Cholera is a common disease which spikes during the rainy season, with very high mortality rate. According to folklore, it is called the “Blue Death” because it usually leaves its victim’s skin bluish gray, owing to the extreme loss of fluids, before sending him or her to the grave within a short time.
Kaduna State Government, in its usual proactive style of leadership, is taking action to stop this “Blue Death”, which is currently plaguing over 20 states across Nigeria and the Federal Capital Territory. Dr. Amina Mohammed-Baloni, the Commissioner of Health, who has been highly commended for how the Covid-19 pandemic was handled in Kaduna state, is leading the fight against cholera.
First reported in April 2021, where cases of vomiting and diarrhea were recorded in some local government areas, response teams have been tracking and monitoring cases in every nook and cranny of the state. In addition, a secondary health facility has been earmarked for proper management of the disease in each of the affected area councils. Drugs and chlorine, which are vital for the purification of water, have also been distributed by the state government in the worst hit areas.
The Nigeria Control Diseases Centre (NCDC), in a recent report, revealed that as of 15th August 2021, a total of 47,603 suspected cases including 1,768 deaths have been reported from 23 states and FCT. These numbers led to the activation of the National Cholera Emergency Operations Centre on 22nd June 2021. However, in spite of these measures, public health professionals have counseled that the causative factors need to be first addressed. Afterall, prevention is better than cure.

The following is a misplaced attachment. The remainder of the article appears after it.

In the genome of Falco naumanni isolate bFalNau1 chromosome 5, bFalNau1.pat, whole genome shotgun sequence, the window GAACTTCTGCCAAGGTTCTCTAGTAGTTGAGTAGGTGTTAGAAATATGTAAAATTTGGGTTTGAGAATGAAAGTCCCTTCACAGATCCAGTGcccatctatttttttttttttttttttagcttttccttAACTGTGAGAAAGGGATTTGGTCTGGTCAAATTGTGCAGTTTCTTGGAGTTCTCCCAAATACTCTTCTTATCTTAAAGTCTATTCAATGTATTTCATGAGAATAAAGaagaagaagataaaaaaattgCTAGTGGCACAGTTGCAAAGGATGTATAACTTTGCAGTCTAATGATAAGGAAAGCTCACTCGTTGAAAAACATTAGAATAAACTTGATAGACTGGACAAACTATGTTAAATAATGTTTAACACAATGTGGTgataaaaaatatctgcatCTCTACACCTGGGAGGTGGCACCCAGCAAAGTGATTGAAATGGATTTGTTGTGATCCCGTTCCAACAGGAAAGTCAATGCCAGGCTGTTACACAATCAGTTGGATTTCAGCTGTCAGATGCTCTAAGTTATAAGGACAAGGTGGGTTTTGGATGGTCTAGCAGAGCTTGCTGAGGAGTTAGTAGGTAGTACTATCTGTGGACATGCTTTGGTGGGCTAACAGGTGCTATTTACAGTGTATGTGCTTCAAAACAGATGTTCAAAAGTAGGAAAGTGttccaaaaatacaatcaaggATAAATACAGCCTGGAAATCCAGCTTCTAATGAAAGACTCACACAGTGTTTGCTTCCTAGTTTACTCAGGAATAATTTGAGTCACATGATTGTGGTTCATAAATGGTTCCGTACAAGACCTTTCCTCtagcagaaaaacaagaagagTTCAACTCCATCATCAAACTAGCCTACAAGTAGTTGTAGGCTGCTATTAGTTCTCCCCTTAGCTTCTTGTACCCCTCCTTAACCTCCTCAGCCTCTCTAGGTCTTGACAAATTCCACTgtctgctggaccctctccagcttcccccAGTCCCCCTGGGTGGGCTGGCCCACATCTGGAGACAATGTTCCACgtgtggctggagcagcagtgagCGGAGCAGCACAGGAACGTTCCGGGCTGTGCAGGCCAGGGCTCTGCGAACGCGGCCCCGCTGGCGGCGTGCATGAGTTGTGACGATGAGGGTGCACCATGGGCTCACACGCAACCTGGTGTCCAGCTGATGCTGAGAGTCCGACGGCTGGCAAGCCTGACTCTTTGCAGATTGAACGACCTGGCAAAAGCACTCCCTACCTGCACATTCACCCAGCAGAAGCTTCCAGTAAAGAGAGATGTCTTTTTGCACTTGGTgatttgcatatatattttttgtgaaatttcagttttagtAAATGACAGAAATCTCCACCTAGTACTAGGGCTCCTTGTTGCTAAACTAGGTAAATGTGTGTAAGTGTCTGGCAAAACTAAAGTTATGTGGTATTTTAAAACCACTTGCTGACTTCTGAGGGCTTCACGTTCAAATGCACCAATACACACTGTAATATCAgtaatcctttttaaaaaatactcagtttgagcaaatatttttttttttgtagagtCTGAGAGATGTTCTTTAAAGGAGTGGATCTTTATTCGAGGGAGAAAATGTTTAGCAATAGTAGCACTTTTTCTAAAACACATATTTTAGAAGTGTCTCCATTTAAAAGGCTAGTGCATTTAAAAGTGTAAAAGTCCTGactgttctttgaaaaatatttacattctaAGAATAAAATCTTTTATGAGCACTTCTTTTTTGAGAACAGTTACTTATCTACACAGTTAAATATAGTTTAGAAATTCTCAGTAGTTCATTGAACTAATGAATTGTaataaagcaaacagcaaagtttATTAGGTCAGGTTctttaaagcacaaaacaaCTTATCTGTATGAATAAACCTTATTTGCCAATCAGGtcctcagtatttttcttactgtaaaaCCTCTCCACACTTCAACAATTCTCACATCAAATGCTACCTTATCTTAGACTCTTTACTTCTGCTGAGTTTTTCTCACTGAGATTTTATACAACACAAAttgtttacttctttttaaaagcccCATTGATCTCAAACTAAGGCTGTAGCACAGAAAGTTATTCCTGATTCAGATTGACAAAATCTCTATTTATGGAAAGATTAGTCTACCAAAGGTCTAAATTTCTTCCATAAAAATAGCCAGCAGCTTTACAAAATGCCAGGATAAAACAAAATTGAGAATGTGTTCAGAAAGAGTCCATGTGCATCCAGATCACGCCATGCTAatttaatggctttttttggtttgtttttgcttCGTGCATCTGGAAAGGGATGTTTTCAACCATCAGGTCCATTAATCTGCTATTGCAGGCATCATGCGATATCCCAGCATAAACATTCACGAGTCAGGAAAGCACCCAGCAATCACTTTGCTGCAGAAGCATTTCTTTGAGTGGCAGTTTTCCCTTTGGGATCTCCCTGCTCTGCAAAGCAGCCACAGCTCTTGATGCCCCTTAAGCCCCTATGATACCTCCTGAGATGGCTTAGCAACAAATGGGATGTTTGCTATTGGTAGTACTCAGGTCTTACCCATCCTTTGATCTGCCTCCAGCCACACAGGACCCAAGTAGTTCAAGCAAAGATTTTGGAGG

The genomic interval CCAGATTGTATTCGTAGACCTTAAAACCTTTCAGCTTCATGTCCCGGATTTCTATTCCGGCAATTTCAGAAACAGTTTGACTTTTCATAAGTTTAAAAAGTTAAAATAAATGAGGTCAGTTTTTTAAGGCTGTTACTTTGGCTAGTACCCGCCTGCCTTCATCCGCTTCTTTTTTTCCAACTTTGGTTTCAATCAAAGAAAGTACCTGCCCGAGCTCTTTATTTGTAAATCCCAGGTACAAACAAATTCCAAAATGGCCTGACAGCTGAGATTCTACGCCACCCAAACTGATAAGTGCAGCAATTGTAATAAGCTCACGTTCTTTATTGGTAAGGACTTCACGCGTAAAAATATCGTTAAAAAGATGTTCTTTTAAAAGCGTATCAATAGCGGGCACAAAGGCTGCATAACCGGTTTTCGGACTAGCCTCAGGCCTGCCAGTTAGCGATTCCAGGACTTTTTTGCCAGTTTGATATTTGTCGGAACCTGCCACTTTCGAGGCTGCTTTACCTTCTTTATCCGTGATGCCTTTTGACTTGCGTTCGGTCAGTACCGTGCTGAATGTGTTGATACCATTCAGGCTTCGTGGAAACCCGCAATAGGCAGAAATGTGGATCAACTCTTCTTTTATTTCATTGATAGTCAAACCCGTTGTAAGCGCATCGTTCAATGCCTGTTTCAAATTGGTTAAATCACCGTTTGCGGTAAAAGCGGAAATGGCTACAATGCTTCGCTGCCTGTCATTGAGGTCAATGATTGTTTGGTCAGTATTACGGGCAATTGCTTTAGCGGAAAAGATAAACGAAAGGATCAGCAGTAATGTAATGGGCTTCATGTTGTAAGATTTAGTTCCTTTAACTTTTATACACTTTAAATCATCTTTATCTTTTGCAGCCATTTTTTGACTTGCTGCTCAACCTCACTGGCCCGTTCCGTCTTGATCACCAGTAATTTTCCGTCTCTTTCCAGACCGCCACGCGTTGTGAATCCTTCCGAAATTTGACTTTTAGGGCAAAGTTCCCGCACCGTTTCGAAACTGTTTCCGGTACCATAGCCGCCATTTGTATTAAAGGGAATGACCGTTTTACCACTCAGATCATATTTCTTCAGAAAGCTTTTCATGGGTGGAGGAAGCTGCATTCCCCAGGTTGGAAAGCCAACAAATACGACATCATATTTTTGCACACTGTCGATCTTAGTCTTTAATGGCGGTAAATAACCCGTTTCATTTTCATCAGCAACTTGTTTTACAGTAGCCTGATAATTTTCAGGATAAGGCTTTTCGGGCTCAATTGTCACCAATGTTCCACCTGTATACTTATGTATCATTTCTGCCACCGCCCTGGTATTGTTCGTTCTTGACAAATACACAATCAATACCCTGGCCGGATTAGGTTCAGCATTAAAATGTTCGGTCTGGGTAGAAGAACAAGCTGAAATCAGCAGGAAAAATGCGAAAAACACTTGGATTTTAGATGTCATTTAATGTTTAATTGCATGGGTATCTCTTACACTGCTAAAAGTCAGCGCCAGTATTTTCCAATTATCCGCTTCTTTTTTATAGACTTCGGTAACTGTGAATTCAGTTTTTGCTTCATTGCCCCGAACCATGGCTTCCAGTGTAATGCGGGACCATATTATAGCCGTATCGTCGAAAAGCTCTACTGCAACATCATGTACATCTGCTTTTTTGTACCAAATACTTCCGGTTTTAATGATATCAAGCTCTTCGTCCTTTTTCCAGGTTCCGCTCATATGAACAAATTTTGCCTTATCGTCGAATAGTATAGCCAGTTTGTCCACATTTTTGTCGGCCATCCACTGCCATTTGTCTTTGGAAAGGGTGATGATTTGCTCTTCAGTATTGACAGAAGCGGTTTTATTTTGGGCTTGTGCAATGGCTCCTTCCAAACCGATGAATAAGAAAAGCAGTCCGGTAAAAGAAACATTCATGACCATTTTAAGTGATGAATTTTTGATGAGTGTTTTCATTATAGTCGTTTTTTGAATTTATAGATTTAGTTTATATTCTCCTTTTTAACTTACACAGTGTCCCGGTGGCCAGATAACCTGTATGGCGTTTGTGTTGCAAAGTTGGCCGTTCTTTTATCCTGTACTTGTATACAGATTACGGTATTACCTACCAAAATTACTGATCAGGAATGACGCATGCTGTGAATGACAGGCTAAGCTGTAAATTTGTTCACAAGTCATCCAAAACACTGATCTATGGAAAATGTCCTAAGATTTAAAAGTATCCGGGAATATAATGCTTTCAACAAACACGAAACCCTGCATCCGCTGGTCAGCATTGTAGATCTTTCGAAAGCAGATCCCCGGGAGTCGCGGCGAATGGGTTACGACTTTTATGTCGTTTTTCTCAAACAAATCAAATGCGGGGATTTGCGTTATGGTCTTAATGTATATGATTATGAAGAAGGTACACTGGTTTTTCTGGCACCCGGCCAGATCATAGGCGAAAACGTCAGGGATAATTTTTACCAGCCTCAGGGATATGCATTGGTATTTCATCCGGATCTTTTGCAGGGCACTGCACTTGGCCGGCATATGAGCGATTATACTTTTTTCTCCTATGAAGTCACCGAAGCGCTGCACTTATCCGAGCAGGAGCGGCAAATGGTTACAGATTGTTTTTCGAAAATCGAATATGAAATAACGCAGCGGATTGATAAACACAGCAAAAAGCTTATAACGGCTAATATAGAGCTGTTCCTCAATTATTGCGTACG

Cholera is a water-borne bacterial disease that causes sudden severe diarrhea, leading to dehydration, vomiting and fatigue. The bacterium is usually found in food or water contaminated by faeces of an infected person. In Nigeria, common causes of cholera are the lack of access to safe drinking water and poor personal and environmental hygiene.
In response to this, the Kaduna State Rural Water Supply and Sanitation Agency (RUWASSA), has mapped out over 10,000 wells across the affected local governments, for access to clean water. In addition, health personnel have been preaching preventive measures, especially washing hands regularly with soap and water, before eating and after using the latrine or toilet. Food preparation areas and kitchen utensils should also be cleaned regularly with soap and clean water before and after use. At the community level, residents are being sensitized about the dangers of open defecation. In 2020, the KDSG declared a state of emergency on the Water, Sanitation, and Hygiene (WASH) sector, to enable the state to attain Open Defecation Free (ODF) status. In fact, as of May 2020, UNICEF had declared over 2000 communities in Kaduna state Open Defecation Free (ODF).
Apart from prevention, health officials have been advocating for prompt medical attention, where infection is suspected. Kaduna State Ministry of Health advises residents to take patients to the nearest healthcare facility, especially when they show symptoms of cholera.
As an interim measure, cholera can be managed through the timely administration of a simple sugar and salt solution called Oral Rehydration Solution (ORS). This therapy manages the acute dehydration through the replacement of lost fluids and electrolytes. This cost-effective and easily accessible therapy, entails mixing one litre of clean drinking water, six teaspoons of sugar and half a teaspoon of salt. This home made therapy has saved millions of lives.
The combined efforts of observing environmental and personal hygiene, administering the salt and water solution of ORT on patients, and seeking prompt medical attention, will keep Blue Death at bay, if followed vigorously.